IDDRR: Early warning and early action for all - Focus in the Caribbean region

United Nations Office for Disaster Risk Reduction – Regional Office for the Americas and the Caribbean
Caribbean Disaster Emergency Management Agency
The Climate Risk & Early Warning Systems Initiative
Early warning and early action for all - Focus in the Caribbean region
Event language(s)
  • English
  • French
  • Spanish


10:00 to 11:30 (Panama Time)

Spanish and French interpretation would be available


From 2000 to 2019, and despite the relatively small landmass and total population, the Caribbean has experienced 163 storm events affecting over 25 million people and resulting in over 5,000 deaths. Additionally, storm events in the Caribbean have caused US$ 121 billion in direct economic losses, a relatively devastating impact for a small region. In 2019, for instance, Hurricane Maria damaged approximately 90% of housing stock in the Commonwealth of Dominica. The hurricane is estimated to have cost the country 225% of its Gross Domestic Product. As a matter of fact, 7 out of the 10 countries with the highest cost of disasters relative to their GDP are in the Caribbean.

Just recently we all witness how the entire island of Puerto Rico lost power as Hurricane Fiona made landfall leaving more than 1.5 million people without electricity. Facing these challenges time and again puts development in absolute jeopardy.

The United Nations General Assembly has designated 13 October as the International Day for Disaster Risk Reduction (IDDRR) to promote a global culture of disaster risk reduction. The 2022 edition takes place during the Midterm Review of the Sendai Framework, which will conclude at a High-level Meeting of the General Assembly in May 2023 with a political declaration.

It is an opportunity to acknowledge the progress being made in the Caribbean toward preventing and reducing disaster risk and losses in lives, livelihoods, economies and basic infrastructure in line with the international agreement for reducing global disaster risk and losses, the Sendai Framework for Disaster Risk Reduction 2015-2030, adopted in March 2015.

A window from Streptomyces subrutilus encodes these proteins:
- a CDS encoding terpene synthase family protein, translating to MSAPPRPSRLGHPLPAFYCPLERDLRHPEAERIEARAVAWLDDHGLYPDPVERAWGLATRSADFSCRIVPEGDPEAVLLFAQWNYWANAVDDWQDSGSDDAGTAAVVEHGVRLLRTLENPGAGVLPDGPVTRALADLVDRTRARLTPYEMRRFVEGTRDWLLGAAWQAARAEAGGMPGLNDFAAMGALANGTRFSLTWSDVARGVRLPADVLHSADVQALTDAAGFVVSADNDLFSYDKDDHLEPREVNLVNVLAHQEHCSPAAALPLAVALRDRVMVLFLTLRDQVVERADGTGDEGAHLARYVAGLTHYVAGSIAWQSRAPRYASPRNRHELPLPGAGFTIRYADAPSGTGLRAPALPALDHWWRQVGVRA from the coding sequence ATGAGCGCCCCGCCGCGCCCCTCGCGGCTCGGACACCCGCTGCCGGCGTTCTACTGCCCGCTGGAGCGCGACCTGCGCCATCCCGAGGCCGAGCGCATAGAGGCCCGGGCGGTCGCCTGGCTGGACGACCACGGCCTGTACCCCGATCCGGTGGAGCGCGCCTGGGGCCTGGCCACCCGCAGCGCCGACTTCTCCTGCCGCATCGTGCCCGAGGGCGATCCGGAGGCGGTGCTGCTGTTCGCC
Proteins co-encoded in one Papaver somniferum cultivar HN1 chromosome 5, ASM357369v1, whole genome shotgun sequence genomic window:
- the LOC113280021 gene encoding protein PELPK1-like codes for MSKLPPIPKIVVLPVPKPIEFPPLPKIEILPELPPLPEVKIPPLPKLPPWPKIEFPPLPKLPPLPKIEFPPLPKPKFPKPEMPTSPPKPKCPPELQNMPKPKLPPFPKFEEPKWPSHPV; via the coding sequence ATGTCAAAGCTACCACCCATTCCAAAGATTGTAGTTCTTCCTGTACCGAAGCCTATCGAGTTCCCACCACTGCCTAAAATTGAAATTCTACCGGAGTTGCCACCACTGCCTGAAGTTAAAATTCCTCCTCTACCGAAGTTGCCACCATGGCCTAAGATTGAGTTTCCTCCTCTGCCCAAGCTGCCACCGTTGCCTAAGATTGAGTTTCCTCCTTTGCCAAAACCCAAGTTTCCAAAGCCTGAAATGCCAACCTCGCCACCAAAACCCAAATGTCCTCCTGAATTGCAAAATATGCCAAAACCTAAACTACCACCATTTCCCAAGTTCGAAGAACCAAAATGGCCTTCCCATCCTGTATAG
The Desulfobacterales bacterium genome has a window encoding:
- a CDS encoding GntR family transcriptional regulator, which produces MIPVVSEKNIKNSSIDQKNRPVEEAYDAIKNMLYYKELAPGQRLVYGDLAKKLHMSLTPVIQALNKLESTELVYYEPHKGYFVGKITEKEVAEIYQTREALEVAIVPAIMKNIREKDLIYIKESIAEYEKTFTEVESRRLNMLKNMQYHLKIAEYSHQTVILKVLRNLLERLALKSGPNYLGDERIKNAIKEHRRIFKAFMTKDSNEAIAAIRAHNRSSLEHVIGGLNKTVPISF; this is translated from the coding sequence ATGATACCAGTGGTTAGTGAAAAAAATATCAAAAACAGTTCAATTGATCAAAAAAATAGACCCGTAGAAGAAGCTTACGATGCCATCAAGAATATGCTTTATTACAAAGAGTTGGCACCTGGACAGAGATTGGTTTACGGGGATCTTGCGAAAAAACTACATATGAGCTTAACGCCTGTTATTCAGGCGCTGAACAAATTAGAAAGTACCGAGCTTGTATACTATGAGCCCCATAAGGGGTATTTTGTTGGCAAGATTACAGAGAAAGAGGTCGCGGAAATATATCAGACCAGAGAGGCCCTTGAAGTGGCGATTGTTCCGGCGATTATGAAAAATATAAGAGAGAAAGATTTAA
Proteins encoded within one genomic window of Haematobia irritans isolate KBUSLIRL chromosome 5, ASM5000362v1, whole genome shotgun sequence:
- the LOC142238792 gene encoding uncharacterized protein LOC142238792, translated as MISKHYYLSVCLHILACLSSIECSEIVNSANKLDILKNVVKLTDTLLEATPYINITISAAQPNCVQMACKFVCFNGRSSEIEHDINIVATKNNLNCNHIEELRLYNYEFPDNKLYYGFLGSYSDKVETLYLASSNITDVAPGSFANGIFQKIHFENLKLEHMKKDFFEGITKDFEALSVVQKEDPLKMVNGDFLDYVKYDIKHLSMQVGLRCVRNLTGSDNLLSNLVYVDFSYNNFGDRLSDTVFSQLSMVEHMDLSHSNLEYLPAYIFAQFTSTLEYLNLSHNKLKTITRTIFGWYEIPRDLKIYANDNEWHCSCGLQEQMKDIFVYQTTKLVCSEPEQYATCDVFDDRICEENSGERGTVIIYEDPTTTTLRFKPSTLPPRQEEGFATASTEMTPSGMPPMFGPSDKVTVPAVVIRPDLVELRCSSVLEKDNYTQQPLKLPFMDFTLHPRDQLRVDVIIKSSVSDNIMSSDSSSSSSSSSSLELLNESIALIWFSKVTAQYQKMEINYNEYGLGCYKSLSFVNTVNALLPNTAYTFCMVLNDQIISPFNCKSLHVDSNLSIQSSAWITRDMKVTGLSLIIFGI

The Sendai Framework has seven global targets and 38 indicators for measuring progress on reducing disaster risk and losses. In 2022, the International Day will focus on Target G of the Sendai Framework: “Substantially increase the availability of and access to multi-hazard early warning systems and disaster risk information and assessments to people by 2030.”

In line with the Sendai Framework, enhanced regional integration and cooperation mechanisms are required for effective disaster risk reduction governance. Many disasters can be avoided or prevented if there are funded strategies in place to manage and reduce existing levels of risk and prevent the creation of new risks. These strategies must not only integrate different government sectors but also different levels of government and multiple actors. Systemic problems need to be addressed with systemic solutions.

Through the format of flash talks, the webinar will present the opportunities that MHEWS provide to better understand systemic risk and cope with it. It will showcase country cases, and will offer the opportunity to MHEWS end-users to express their views on the needs and priorities that need to be addressed for an effective MHEWS implementation. It would be also an opportunity to disseminate to a larger public the different mechanism that at the global and regional level are being offer to advance MHEWS in the region.

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